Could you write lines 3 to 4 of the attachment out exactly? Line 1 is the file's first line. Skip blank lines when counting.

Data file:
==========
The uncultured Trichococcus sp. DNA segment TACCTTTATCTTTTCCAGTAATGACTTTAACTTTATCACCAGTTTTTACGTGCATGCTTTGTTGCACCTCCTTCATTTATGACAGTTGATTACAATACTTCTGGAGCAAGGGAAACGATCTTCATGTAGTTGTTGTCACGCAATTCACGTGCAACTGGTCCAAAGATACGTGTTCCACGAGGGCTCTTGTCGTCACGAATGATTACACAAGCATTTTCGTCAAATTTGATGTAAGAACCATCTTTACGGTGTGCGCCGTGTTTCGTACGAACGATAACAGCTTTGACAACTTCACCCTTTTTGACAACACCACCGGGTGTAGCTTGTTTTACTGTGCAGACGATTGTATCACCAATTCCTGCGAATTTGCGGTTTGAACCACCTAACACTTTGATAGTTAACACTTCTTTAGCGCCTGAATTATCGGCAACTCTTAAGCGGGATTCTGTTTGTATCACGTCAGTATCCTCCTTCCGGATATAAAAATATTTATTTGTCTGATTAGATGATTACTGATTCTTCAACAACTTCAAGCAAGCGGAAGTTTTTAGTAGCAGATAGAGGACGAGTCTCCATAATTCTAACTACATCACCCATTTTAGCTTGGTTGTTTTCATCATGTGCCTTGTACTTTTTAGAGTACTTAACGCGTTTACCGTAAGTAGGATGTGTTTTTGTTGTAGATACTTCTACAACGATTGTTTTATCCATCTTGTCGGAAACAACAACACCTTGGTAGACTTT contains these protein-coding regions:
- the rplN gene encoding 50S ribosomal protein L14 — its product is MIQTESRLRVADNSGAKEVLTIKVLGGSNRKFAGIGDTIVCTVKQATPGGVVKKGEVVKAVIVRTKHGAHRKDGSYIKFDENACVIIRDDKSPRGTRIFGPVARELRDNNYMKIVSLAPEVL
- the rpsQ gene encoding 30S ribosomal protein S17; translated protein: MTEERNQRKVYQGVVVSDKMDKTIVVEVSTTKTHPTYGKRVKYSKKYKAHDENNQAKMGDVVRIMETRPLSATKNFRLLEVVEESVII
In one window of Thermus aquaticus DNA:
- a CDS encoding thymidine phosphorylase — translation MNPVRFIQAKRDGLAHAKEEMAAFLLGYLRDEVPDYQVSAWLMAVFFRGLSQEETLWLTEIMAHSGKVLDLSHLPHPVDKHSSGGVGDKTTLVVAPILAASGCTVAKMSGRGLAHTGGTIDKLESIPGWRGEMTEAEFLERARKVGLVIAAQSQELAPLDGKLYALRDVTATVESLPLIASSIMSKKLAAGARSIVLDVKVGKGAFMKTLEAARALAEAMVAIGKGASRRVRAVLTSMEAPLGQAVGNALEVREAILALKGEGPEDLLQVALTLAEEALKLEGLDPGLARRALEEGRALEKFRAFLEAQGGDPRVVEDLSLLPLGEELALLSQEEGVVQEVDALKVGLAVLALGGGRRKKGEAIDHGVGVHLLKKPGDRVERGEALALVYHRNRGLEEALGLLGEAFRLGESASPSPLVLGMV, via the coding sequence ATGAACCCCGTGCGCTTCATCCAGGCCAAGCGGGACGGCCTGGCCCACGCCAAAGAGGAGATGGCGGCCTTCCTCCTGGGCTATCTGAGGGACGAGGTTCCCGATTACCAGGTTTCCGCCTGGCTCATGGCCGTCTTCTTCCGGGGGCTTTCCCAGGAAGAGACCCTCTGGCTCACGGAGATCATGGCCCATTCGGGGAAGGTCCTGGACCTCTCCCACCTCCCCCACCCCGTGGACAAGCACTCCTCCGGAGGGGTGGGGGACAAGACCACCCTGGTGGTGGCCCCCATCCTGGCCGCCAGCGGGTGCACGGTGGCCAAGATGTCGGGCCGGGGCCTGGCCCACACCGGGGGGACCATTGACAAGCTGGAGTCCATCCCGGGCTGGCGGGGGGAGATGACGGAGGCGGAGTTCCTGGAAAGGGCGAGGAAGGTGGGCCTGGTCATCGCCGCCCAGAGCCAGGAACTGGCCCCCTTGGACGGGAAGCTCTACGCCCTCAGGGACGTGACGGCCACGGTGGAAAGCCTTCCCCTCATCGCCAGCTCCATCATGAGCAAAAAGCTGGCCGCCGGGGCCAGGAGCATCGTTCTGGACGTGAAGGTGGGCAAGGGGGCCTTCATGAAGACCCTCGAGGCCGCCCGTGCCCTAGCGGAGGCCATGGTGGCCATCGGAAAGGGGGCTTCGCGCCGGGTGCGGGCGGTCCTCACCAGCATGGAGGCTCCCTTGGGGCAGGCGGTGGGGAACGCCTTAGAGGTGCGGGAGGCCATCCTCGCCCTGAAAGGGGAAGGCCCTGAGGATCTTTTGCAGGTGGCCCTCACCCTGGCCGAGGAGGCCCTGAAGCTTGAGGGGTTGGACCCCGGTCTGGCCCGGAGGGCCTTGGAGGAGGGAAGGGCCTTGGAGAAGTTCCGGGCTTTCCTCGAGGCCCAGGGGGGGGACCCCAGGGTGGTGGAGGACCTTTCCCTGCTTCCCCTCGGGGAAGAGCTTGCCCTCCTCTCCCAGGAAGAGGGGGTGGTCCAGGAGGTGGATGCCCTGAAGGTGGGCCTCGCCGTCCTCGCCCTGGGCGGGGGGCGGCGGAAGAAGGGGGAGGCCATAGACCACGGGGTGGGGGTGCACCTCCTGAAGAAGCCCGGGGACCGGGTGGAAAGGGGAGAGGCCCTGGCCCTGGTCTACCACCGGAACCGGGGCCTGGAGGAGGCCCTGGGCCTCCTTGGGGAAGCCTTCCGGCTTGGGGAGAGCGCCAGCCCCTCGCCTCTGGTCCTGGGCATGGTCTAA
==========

- the rpsQ gene encoding 30S ribosomal protein S17; translated protein: MTEERNQRKVYQGVVVSDKMDKTIVVEVSTTKTHPTYGKRVKYSKKYKAHDENNQAKMGDVVRIMETRPLSATKNFRLLEVVEESVII
In one window of Thermus aquaticus DNA: